'Sob Rock' artwork for Columbia Records

John Mayer’s “Sob Rock” – No Tissues Required

What’s catchy, melancholy, and blue all over? 

It’s John Mayer’s latest record, Sob Rock, a compilation call to embrace your emotions, unclench your uptight jaw, and chill the eff out. 

Sob Rock opens with an eighties riff on “Last Train Home,” the inspirational intro that sounds like it belongs on a coming-of-age movie soundtrack, or a wholesome family TV show (you can almost see Danny Tanner open the door to a room). The mish-mosh of genre sounds is capped by the backing vocals of country singer Maren Morris toward the end of the song (and a couple of others on the album). With that, the tone for this post-quarantine record is set, and Mayer takes us on a journey with his eighth studio record. It feels long overdue — not necessarily for Mayer as an artist — but for all of us music fans chomping at the bit for both new and live music. In your search of soundtrack selections to accompany your road trips to those long awaited adventures, look no further than Sob Rock

Sob Rock is an overall easy record, a set-and-forget achievement, which feels satisfying in today’s à la carte music release culture. Mayer conceptualizes and executes a collection of songs that build on his solid foundation as a “love fool” singer/songwriter. But beyond that he boldly forges his own path as a creative director of sorts, conceptualizing a cohesive body of work that collectively prods just the right amount of fun at the human experience of love.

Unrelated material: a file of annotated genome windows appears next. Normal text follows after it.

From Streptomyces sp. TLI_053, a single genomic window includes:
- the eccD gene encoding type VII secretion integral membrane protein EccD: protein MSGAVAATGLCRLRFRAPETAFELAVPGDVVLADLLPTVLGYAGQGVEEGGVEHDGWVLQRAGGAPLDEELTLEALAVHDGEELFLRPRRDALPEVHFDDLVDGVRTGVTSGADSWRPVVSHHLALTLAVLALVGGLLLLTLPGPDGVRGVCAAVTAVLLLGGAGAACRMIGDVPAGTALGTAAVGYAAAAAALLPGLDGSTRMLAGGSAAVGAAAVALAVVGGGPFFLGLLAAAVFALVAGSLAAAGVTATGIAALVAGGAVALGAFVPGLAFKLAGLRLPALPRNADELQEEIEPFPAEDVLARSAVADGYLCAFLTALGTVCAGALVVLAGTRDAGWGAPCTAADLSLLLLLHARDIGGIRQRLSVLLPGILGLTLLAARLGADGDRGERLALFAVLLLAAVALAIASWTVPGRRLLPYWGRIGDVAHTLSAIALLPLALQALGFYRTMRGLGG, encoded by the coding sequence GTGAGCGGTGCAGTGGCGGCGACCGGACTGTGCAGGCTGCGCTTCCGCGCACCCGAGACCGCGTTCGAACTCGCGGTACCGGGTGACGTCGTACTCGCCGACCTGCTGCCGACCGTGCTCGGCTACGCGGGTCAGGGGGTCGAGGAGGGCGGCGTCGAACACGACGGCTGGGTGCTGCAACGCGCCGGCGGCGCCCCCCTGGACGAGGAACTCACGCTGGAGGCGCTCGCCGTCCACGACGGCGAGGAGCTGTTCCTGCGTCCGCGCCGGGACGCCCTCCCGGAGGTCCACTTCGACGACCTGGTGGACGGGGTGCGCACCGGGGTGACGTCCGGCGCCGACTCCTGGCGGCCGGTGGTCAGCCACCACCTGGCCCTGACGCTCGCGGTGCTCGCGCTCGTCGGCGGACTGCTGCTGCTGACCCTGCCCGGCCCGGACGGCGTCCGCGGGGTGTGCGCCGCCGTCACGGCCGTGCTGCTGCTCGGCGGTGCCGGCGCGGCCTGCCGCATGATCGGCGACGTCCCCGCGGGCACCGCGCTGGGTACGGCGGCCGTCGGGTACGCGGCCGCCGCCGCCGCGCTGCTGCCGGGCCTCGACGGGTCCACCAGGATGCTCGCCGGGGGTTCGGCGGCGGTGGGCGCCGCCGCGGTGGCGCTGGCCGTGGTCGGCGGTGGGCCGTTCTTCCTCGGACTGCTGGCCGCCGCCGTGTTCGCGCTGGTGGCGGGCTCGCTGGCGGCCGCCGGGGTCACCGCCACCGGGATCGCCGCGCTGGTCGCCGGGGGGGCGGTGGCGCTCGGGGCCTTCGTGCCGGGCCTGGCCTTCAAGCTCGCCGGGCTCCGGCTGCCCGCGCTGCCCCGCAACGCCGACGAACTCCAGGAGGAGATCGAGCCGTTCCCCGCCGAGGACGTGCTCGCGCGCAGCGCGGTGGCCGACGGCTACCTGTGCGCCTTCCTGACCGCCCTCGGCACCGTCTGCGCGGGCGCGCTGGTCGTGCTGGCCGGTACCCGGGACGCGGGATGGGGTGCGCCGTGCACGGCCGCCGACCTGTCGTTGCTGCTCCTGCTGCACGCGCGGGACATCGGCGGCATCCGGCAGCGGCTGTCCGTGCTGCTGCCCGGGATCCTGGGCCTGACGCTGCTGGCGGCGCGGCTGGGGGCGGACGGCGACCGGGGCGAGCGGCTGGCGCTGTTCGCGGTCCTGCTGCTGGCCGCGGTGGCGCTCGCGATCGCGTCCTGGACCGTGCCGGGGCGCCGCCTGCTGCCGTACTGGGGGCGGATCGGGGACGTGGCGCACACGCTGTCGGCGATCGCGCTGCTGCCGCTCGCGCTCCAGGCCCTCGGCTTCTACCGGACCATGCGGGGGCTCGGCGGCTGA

The recently released music video to accompany the track “Shot in the Dark” sets the tone for this whole album, as the video fully embraces a well-balanced cheesiness and nostalgia. See the old school MTV-style lower third credits, colored stained glass, and singing by a rainy window pane for all the evidence of this unlikely, clever homage. 

“New Light” lends a disco vibe that supplements the homage to the archives with a laser focus on sheer seventies delight. It’s a celebratory croon for the moment as Mayer asks, “What do I do with all this/This love that’s running through my veins for you.”

It’s this kind of muted sarcasm rooted in hopeless devotion and brightly illuminated on the track “Why You No Love Me,” a brutally sappy call as Mayer croons: Why you no love me?/ Why you no even care?/ Why you no love me? Why you no will be there?” In a recent interview Mayer told DJ Zane Lowe: “When I was making the record, the idea was that I was getting somewhere if I laughed. Not because it’s hilarious and it’s insincere and joking; it’s unexpected… the song ‘Why You No Love Me’ is funny. It’s so blatantly beautiful and sappy. The lyrics are brutal. I’ve never written more brutal lyrics in my life.”

And as is tradition on any of his releases, once again Mayer makes it challenging to decipher the superiority of his vocal and guitar masteries. He’s *that* good. Positioning this record as yet another opportunity to showcase his songwriting chops, Mayer pens lyrics that gently nudge at the human spirit and remind us to laugh at it all, as it’s coming, so that maybe we can avoid crying. Sob Rock is a comforting collection of ditties to remind us that no matter our personal traumas, we will be alright. 

The bottom line is that John Mayer is charming AF and should stop giving us reasons to love him — or not — because we’ll all still be along for the ride.